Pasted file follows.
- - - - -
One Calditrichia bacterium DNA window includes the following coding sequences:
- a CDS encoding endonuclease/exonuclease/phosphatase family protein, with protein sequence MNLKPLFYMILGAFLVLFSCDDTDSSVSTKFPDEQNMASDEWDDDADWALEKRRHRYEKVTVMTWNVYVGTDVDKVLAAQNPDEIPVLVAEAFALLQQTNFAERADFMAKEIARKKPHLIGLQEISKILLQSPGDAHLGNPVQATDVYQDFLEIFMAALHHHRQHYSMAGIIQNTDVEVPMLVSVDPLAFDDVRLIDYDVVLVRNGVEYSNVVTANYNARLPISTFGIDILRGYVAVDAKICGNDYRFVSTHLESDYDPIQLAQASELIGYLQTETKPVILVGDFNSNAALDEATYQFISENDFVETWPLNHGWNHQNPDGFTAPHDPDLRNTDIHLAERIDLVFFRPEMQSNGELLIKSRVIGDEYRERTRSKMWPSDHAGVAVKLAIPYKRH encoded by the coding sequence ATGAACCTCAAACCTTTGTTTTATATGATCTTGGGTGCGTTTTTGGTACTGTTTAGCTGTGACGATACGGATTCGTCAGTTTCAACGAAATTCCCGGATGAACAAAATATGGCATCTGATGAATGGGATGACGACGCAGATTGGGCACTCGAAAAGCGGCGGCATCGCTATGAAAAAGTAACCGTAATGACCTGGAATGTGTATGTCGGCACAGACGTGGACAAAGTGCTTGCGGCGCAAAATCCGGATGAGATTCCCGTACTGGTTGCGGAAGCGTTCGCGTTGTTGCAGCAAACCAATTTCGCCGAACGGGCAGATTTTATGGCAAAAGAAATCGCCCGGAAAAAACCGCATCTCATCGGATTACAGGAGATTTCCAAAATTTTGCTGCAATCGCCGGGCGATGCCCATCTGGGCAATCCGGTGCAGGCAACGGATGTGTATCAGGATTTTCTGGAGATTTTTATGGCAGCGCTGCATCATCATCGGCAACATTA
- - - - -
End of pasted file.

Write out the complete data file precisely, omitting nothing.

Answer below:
One Calditrichia bacterium DNA window includes the following coding sequences:
- a CDS encoding endonuclease/exonuclease/phosphatase family protein, with protein sequence MNLKPLFYMILGAFLVLFSCDDTDSSVSTKFPDEQNMASDEWDDDADWALEKRRHRYEKVTVMTWNVYVGTDVDKVLAAQNPDEIPVLVAEAFALLQQTNFAERADFMAKEIARKKPHLIGLQEISKILLQSPGDAHLGNPVQATDVYQDFLEIFMAALHHHRQHYSMAGIIQNTDVEVPMLVSVDPLAFDDVRLIDYDVVLVRNGVEYSNVVTANYNARLPISTFGIDILRGYVAVDAKICGNDYRFVSTHLESDYDPIQLAQASELIGYLQTETKPVILVGDFNSNAALDEATYQFISENDFVETWPLNHGWNHQNPDGFTAPHDPDLRNTDIHLAERIDLVFFRPEMQSNGELLIKSRVIGDEYRERTRSKMWPSDHAGVAVKLAIPYKRH encoded by the coding sequence ATGAACCTCAAACCTTTGTTTTATATGATCTTGGGTGCGTTTTTGGTACTGTTTAGCTGTGACGATACGGATTCGTCAGTTTCAACGAAATTCCCGGATGAACAAAATATGGCATCTGATGAATGGGATGACGACGCAGATTGGGCACTCGAAAAGCGGCGGCATCGCTATGAAAAAGTAACCGTAATGACCTGGAATGTGTATGTCGGCACAGACGTGGACAAAGTGCTTGCGGCGCAAAATCCGGATGAGATTCCCGTACTGGTTGCGGAAGCGTTCGCGTTGTTGCAGCAAACCAATTTCGCCGAACGGGCAGATTTTATGGCAAAAGAAATCGCCCGGAAAAAACCGCATCTCATCGGATTACAGGAGATTTCCAAAATTTTGCTGCAATCGCCGGGCGATGCCCATCTGGGCAATCCGGTGCAGGCAACGGATGTGTATCAGGATTTTCTGGAGATTTTTATGGCAGCGCTGCATCATCATCGGCAACATTA